On Modelling in Memetics - Bruce Edmonds
Hence for memetics (and other similar fields), the difficulties of verification mean that we need more stringent selection criteria. We may have to accept that we are constructing our memetic reality rather than merely passively reflecting it by our modelling choices, since the complexity of our chosen phenomena forces this on us. But just because we take such a constructivist stance*1 we do not have to be vague - we can respond to our chosen challenge by seeking to retain rigour.
These other criteria can be such as: its similarity to other accepted models (a lateral coherence criteria); the complexity of the model; the meaningfulness of the model in human terms; the ease with which the model can be used to calculate its predictions; and how general (or generalisable) it is.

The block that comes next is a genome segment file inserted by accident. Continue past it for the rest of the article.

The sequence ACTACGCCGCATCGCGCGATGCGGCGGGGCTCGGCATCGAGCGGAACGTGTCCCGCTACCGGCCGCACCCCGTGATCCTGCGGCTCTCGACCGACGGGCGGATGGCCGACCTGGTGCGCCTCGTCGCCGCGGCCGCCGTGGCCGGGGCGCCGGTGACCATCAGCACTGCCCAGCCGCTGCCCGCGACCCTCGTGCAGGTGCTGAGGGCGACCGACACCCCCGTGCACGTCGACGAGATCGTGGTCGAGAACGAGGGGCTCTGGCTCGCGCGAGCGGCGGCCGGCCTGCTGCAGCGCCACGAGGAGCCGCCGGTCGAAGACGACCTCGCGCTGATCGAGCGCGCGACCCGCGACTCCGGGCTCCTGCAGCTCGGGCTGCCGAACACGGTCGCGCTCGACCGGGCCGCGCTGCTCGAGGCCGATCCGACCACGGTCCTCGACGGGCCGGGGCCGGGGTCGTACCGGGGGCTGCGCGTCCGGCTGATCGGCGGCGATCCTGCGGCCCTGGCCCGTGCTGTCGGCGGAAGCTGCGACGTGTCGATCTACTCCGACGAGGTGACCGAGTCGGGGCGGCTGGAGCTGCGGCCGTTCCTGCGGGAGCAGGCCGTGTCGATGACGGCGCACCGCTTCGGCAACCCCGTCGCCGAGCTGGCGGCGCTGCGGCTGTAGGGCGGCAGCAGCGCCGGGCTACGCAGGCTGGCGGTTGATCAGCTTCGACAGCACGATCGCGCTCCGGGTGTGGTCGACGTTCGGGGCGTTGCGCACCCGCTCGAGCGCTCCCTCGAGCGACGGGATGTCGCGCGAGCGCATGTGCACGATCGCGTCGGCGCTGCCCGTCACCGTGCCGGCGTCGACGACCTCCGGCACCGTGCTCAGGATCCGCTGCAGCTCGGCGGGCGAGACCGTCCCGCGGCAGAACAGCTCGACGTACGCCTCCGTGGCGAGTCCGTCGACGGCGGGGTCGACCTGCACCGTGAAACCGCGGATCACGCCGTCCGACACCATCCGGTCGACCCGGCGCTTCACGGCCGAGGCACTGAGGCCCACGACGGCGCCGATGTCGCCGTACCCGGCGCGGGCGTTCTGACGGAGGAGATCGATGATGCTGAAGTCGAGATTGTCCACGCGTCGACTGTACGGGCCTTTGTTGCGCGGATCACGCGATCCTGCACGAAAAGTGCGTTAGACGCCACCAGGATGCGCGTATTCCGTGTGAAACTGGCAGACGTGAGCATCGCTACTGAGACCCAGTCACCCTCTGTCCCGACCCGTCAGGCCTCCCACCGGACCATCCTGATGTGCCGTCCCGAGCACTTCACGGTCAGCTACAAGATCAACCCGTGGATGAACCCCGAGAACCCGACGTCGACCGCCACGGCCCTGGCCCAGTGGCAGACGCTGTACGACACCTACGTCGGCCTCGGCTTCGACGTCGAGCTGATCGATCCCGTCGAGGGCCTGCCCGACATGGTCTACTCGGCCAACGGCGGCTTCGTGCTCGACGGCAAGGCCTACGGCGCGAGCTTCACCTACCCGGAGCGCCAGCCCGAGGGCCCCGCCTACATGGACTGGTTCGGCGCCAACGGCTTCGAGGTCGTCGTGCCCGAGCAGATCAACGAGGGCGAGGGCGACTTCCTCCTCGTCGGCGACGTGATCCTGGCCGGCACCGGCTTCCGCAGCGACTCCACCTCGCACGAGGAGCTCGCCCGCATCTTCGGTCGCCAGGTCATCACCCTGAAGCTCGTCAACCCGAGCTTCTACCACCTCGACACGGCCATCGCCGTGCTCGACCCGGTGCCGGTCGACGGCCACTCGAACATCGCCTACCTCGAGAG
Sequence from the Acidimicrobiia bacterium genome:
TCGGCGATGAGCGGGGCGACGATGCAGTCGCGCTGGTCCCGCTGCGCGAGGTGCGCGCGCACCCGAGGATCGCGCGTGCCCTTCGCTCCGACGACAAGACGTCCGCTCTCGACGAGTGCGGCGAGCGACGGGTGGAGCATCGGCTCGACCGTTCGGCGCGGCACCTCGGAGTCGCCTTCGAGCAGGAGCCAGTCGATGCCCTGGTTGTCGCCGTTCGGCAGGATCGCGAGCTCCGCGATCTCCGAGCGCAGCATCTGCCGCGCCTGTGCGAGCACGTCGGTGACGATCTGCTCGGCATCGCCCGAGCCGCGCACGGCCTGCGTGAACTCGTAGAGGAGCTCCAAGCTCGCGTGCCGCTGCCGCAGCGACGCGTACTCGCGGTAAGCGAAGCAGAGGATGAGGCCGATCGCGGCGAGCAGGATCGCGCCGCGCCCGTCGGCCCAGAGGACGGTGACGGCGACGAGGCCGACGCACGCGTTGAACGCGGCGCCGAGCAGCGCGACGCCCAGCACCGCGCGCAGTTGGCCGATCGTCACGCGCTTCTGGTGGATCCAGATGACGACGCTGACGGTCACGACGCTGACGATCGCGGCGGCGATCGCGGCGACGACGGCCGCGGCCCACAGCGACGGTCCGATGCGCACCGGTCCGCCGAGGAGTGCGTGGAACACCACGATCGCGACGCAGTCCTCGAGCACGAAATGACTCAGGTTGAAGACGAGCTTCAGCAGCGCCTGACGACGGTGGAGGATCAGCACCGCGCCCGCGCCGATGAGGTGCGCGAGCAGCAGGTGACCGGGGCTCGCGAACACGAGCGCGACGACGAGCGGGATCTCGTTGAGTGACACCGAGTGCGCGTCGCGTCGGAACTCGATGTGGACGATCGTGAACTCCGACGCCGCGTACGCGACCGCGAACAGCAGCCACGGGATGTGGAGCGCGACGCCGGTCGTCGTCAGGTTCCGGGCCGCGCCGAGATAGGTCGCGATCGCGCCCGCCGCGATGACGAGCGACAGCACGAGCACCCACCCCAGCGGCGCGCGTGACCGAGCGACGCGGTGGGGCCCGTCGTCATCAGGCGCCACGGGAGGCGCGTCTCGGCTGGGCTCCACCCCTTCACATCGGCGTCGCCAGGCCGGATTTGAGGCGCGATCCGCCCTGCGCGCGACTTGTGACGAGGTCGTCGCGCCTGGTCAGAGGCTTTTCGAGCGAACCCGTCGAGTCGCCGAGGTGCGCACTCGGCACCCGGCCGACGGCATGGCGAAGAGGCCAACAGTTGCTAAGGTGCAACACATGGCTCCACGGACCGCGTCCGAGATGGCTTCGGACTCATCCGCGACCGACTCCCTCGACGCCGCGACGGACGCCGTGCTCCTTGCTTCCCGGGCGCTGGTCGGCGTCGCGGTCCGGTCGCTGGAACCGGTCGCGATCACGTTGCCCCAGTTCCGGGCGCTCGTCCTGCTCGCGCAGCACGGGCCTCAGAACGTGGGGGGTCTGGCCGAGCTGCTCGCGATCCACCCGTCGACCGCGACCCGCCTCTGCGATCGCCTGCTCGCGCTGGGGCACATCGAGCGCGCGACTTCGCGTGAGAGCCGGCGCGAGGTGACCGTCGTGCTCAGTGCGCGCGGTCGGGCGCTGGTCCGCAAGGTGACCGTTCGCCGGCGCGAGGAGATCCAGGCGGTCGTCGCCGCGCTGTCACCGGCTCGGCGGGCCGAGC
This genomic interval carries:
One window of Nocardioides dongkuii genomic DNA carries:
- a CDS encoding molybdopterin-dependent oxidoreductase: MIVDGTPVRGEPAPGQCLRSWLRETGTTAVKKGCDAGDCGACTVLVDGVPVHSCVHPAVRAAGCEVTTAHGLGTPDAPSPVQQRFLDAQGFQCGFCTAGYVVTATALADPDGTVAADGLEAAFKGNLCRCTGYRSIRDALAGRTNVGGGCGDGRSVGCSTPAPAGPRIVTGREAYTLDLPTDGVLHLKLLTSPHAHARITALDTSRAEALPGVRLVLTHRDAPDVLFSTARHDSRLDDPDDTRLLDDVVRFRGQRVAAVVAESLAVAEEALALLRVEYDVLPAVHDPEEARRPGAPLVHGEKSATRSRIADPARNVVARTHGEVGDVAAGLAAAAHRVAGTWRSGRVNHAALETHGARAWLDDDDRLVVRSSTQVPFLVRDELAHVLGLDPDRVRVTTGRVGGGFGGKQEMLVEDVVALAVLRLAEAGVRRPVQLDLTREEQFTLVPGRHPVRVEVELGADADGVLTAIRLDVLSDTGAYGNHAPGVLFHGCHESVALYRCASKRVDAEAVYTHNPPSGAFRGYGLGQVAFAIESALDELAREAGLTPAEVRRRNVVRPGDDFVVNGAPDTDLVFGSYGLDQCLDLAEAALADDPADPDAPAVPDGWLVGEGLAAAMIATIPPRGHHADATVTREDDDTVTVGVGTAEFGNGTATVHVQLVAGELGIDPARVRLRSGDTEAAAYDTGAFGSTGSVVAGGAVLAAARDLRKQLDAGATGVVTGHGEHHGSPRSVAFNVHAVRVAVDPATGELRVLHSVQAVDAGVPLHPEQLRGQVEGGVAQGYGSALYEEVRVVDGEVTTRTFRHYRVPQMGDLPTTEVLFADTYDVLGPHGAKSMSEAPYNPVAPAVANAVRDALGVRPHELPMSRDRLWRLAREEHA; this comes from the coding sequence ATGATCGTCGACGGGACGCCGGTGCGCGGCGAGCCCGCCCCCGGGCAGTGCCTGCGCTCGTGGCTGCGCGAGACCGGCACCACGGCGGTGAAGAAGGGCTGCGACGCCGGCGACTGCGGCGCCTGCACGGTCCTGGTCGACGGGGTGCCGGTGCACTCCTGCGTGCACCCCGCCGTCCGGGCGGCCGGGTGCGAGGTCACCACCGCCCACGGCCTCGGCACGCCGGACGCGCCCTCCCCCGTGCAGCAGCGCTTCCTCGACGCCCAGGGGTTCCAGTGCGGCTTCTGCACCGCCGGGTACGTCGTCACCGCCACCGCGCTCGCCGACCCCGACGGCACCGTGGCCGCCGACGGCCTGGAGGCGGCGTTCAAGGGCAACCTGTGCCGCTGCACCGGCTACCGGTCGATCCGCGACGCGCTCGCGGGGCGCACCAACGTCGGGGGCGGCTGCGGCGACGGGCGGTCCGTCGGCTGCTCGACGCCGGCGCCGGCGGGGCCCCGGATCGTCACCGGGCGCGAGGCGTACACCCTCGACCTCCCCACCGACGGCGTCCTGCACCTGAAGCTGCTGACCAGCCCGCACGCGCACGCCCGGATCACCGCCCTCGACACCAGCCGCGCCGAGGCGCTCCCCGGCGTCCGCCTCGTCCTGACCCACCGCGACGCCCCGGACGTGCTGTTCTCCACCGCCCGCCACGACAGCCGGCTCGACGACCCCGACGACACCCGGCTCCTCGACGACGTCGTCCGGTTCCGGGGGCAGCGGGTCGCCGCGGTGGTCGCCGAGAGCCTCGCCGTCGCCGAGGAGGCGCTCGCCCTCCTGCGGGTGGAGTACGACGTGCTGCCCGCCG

Let me stress again that these are not optional extras - by applying these and making them explicit in our work we are only accepting their inevitability. When dealing with the complexity of phenomena such as social interaction we have no choice but to accept trade-offs in terms of the complexity of our models and (for example) their error-rate when verified against data .
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